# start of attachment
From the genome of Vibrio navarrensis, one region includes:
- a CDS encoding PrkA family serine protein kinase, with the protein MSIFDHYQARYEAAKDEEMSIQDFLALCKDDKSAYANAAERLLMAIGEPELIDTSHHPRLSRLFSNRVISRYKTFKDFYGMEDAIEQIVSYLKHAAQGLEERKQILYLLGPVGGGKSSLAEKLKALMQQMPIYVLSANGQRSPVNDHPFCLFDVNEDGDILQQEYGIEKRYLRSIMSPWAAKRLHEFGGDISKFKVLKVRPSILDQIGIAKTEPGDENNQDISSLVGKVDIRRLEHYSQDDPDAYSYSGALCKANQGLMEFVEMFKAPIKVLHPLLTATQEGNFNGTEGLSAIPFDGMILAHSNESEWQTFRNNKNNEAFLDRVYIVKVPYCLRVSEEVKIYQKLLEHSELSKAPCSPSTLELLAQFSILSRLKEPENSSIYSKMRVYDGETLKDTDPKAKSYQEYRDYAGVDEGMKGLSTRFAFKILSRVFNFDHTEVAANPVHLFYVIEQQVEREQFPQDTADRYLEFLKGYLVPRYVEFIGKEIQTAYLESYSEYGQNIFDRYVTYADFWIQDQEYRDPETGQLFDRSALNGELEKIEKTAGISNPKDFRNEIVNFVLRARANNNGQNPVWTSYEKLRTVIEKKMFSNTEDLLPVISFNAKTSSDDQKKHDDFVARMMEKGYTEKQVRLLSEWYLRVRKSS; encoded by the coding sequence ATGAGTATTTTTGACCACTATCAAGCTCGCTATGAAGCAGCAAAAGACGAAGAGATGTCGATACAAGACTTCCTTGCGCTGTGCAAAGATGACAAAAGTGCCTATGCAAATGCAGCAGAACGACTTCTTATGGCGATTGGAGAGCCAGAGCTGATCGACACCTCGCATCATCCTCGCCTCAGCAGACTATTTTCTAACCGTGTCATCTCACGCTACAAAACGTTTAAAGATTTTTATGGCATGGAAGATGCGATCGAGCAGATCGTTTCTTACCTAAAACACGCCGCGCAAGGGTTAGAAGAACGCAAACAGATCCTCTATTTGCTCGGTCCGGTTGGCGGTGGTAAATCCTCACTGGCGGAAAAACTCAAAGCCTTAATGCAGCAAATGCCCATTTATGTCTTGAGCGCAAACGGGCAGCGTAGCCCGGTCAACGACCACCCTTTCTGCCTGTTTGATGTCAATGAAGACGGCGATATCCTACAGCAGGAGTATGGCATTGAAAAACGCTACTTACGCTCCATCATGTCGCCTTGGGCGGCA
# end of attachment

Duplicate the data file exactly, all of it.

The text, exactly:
From the genome of Vibrio navarrensis, one region includes:
- a CDS encoding PrkA family serine protein kinase, with the protein MSIFDHYQARYEAAKDEEMSIQDFLALCKDDKSAYANAAERLLMAIGEPELIDTSHHPRLSRLFSNRVISRYKTFKDFYGMEDAIEQIVSYLKHAAQGLEERKQILYLLGPVGGGKSSLAEKLKALMQQMPIYVLSANGQRSPVNDHPFCLFDVNEDGDILQQEYGIEKRYLRSIMSPWAAKRLHEFGGDISKFKVLKVRPSILDQIGIAKTEPGDENNQDISSLVGKVDIRRLEHYSQDDPDAYSYSGALCKANQGLMEFVEMFKAPIKVLHPLLTATQEGNFNGTEGLSAIPFDGMILAHSNESEWQTFRNNKNNEAFLDRVYIVKVPYCLRVSEEVKIYQKLLEHSELSKAPCSPSTLELLAQFSILSRLKEPENSSIYSKMRVYDGETLKDTDPKAKSYQEYRDYAGVDEGMKGLSTRFAFKILSRVFNFDHTEVAANPVHLFYVIEQQVEREQFPQDTADRYLEFLKGYLVPRYVEFIGKEIQTAYLESYSEYGQNIFDRYVTYADFWIQDQEYRDPETGQLFDRSALNGELEKIEKTAGISNPKDFRNEIVNFVLRARANNNGQNPVWTSYEKLRTVIEKKMFSNTEDLLPVISFNAKTSSDDQKKHDDFVARMMEKGYTEKQVRLLSEWYLRVRKSS; encoded by the coding sequence ATGAGTATTTTTGACCACTATCAAGCTCGCTATGAAGCAGCAAAAGACGAAGAGATGTCGATACAAGACTTCCTTGCGCTGTGCAAAGATGACAAAAGTGCCTATGCAAATGCAGCAGAACGACTTCTTATGGCGATTGGAGAGCCAGAGCTGATCGACACCTCGCATCATCCTCGCCTCAGCAGACTATTTTCTAACCGTGTCATCTCACGCTACAAAACGTTTAAAGATTTTTATGGCATGGAAGATGCGATCGAGCAGATCGTTTCTTACCTAAAACACGCCGCGCAAGGGTTAGAAGAACGCAAACAGATCCTCTATTTGCTCGGTCCGGTTGGCGGTGGTAAATCCTCACTGGCGGAAAAACTCAAAGCCTTAATGCAGCAAATGCCCATTTATGTCTTGAGCGCAAACGGGCAGCGTAGCCCGGTCAACGACCACCCTTTCTGCCTGTTTGATGTCAATGAAGACGGCGATATCCTACAGCAGGAGTATGGCATTGAAAAACGCTACTTACGCTCCATCATGTCGCCTTGGGCGGCA